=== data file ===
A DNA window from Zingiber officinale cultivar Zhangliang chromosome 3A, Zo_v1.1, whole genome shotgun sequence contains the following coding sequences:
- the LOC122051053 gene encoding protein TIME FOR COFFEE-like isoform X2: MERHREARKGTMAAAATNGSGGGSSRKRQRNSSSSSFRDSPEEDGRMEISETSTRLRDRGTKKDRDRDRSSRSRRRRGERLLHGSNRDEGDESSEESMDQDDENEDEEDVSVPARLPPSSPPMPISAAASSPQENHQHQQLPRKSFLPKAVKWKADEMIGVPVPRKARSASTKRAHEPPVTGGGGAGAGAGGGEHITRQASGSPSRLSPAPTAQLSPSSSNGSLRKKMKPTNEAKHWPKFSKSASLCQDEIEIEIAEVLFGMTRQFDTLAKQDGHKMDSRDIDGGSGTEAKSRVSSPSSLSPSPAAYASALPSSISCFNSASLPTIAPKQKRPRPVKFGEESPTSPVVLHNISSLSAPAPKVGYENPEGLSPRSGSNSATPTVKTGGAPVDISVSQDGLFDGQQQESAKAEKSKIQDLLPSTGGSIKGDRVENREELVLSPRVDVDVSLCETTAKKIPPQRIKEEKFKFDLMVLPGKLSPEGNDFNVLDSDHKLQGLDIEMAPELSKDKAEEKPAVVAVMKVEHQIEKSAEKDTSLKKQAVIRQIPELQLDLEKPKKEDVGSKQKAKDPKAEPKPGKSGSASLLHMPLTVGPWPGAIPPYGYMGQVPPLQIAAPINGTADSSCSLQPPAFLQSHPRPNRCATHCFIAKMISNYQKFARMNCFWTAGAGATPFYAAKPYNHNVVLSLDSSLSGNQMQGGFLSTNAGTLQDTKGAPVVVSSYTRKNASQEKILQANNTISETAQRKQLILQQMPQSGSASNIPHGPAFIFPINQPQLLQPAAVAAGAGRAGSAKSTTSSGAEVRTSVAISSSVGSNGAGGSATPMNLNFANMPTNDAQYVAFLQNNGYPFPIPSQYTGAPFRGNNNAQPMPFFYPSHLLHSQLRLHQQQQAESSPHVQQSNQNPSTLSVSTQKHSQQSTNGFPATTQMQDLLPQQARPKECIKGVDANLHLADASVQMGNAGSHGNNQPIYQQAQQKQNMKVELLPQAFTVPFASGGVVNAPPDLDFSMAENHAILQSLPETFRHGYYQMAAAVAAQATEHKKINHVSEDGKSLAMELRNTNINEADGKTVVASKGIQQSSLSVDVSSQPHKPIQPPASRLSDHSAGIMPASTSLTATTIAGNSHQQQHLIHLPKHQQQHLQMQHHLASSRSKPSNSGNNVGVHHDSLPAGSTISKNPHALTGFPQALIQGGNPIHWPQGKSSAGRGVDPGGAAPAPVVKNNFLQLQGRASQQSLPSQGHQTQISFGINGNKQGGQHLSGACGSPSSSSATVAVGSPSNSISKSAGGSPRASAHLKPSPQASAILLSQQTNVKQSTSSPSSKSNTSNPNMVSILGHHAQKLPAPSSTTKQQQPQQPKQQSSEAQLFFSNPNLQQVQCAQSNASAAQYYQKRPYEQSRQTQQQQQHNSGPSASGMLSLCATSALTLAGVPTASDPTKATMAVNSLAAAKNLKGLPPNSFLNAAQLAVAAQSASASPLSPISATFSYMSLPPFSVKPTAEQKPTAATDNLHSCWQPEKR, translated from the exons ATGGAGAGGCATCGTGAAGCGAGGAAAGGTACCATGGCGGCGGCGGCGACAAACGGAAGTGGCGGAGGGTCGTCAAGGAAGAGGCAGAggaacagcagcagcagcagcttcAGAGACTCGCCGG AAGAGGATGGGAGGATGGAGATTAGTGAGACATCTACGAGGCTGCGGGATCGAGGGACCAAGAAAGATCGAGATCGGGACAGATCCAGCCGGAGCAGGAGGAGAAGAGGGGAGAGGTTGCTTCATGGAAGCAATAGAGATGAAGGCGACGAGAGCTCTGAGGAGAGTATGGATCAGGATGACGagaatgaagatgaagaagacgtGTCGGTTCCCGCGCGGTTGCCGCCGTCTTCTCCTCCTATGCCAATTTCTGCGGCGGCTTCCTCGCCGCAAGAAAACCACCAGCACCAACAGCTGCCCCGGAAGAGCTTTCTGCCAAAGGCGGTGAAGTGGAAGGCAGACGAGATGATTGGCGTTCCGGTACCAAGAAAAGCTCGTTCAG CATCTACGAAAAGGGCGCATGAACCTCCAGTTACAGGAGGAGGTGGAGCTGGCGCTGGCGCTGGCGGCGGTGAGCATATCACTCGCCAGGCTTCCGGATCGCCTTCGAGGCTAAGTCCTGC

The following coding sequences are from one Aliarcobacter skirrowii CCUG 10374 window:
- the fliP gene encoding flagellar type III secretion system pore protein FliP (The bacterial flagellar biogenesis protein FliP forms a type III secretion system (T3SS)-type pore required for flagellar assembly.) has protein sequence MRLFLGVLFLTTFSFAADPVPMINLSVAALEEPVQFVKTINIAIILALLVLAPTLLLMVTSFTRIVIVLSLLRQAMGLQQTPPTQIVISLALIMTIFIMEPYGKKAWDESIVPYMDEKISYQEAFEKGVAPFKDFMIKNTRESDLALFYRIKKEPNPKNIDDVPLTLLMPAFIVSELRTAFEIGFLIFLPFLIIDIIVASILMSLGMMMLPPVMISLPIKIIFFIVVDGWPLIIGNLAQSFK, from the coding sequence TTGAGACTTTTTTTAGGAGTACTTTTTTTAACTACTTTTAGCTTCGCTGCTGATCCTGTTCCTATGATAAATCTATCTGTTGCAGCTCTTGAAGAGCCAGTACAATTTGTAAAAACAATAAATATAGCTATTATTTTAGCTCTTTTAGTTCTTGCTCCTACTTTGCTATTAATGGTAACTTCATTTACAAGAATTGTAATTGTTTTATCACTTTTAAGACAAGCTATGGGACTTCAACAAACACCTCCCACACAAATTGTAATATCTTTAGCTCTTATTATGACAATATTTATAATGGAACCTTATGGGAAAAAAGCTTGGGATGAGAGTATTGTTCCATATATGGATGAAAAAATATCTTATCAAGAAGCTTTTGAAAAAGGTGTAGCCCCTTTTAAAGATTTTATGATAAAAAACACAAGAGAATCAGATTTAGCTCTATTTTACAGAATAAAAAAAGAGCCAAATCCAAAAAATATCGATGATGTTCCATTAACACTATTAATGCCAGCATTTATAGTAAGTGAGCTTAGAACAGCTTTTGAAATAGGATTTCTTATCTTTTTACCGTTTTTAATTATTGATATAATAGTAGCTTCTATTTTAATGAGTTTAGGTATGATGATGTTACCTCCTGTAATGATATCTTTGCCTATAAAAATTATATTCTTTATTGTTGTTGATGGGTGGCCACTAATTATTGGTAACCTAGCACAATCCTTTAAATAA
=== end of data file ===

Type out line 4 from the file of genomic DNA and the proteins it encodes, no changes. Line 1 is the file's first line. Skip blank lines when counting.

- the fliP gene encoding flagellar type III secretion system pore protein FliP (The bacterial flagellar biogenesis protein FliP forms a type III secretion system (T3SS)-type pore required for flagellar assembly.) has protein sequence MRLFLGVLFLTTFSFAADPVPMINLSVAALEEPVQFVKTINIAIILALLVLAPTLLLMVTSFTRIVIVLSLLRQAMGLQQTPPTQIVISLALIMTIFIMEPYGKKAWDESIVPYMDEKISYQEAFEKGVAPFKDFMIKNTRESDLALFYRIKKEPNPKNIDDVPLTLLMPAFIVSELRTAFEIGFLIFLPFLIIDIIVASILMSLGMMMLPPVMISLPIKIIFFIVVDGWPLIIGNLAQSFK, from the coding sequence TTGAGACTTTTTTTAGGAGTACTTTTTTTAACTACTTTTAGCTTCGCTGCTGATCCTGTTCCTATGATAAATCTATCTGTTGCAGCTCTTGAAGAGCCAGTACAATTTGTAAAAACAATAAATATAGCTATTATTTTAGCTCTTTTAGTTCTTGCTCCTACTTTGCTATTAATGGTAACTTCATTTACAAGAATTGTAATTGTTTTATCACTTTTAAGACAAGCTATGGGACTTCAACAAACACCTCCCACACAAATTGTAATATCTTTAGCTCTTATTATGACAATATTTATAATGGAACCTTATGGGAAAAAAGCTTGGGATGAGAGTATTGTTCCATATATGGATGAAAAAATATCTTATCAAGAAGCTTTTGAAAAAGGTGTAGCCCCTTTTAAAGATTTTATGATAAAAAACACAAGAGAATCAGATTTAGCTCTATTTTACAGAATAAAAAAAGAGCCAAATCCAAAAAATATCGATGATGTTCCATTAACACTATTAATGCCAGCATTTATAGTAAGTGAGCTTAGAACAGCTTTTGAAATAGGATTTCTTATCTTTTTACCGTTTTTAATTATTGATATAATAGTAGCTTCTATTTTAATGAGTTTAGGTATGATGATGTTACCTCCTGTAATGATATCTTTGCCTATAAAAATTATATTCTTTATTGTTGTTGATGGGTGGCCACTAATTATTGGTAACCTAGCACAATCCTTTAAATAA